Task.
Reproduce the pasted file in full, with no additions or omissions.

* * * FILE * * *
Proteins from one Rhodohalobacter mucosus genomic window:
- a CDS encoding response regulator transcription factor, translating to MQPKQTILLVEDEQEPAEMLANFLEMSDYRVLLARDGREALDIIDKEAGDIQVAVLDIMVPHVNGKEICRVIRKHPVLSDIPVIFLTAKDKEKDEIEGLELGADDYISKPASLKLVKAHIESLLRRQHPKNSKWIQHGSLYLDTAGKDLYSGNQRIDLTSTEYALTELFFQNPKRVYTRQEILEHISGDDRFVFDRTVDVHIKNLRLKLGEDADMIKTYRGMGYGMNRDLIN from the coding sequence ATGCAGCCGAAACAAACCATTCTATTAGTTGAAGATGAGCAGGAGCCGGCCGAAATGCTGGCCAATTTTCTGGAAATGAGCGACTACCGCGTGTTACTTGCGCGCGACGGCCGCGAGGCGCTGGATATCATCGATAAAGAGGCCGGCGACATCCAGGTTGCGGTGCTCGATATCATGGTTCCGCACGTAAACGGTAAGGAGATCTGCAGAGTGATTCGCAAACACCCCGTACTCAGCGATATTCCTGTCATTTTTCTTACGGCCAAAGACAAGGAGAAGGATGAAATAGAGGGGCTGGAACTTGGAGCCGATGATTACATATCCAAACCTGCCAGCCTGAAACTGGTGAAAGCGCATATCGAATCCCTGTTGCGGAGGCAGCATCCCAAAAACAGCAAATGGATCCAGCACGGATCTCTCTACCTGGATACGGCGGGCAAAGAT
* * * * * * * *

Proteins from one Rhodohalobacter mucosus genomic window:
- a CDS encoding response regulator transcription factor, translating to MQPKQTILLVEDEQEPAEMLANFLEMSDYRVLLARDGREALDIIDKEAGDIQVAVLDIMVPHVNGKEICRVIRKHPVLSDIPVIFLTAKDKEKDEIEGLELGADDYISKPASLKLVKAHIESLLRRQHPKNSKWIQHGSLYLDTAGKDLYSGNQRIDLTSTEYALTELFFQNPKRVYTRQEILEHISGDDRFVFDRTVDVHIKNLRLKLGEDADMIKTYRGMGYGMNRDLIN from the coding sequence ATGCAGCCGAAACAAACCATTCTATTAGTTGAAGATGAGCAGGAGCCGGCCGAAATGCTGGCCAATTTTCTGGAAATGAGCGACTACCGCGTGTTACTTGCGCGCGACGGCCGCGAGGCGCTGGATATCATCGATAAAGAGGCCGGCGACATCCAGGTTGCGGTGCTCGATATCATGGTTCCGCACGTAAACGGTAAGGAGATCTGCAGAGTGATTCGCAAACACCCCGTACTCAGCGATATTCCTGTCATTTTTCTTACGGCCAAAGACAAGGAGAAGGATGAAATAGAGGGGCTGGAACTTGGAGCCGATGATTACATATCCAAACCTGCCAGCCTGAAACTGGTGAAAGCGCATATCGAATCCCTGTTGCGGAGGCAGCATCCCAAAAACAGCAAATGGATCCAGCACGGATCTCTCTACCTGGATACGGCGGGCAAAGAT